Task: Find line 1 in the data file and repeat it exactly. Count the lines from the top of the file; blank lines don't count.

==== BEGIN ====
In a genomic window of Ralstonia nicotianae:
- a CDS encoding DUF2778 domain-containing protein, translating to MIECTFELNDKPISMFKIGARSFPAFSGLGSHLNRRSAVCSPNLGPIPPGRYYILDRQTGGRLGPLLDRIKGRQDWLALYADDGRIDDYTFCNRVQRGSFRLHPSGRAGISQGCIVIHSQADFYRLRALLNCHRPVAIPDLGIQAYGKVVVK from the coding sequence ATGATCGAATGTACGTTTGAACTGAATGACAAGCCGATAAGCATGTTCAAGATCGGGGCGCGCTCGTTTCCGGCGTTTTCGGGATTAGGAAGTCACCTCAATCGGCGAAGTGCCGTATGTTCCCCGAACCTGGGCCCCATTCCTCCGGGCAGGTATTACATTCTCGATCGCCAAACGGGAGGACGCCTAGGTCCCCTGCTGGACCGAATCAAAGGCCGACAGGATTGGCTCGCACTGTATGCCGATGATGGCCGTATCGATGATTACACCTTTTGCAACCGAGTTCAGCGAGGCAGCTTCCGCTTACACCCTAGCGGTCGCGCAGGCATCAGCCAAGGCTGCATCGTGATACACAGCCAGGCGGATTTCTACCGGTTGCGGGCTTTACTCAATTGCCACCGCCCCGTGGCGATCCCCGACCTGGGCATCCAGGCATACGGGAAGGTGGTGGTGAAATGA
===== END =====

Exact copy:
In a genomic window of Ralstonia nicotianae: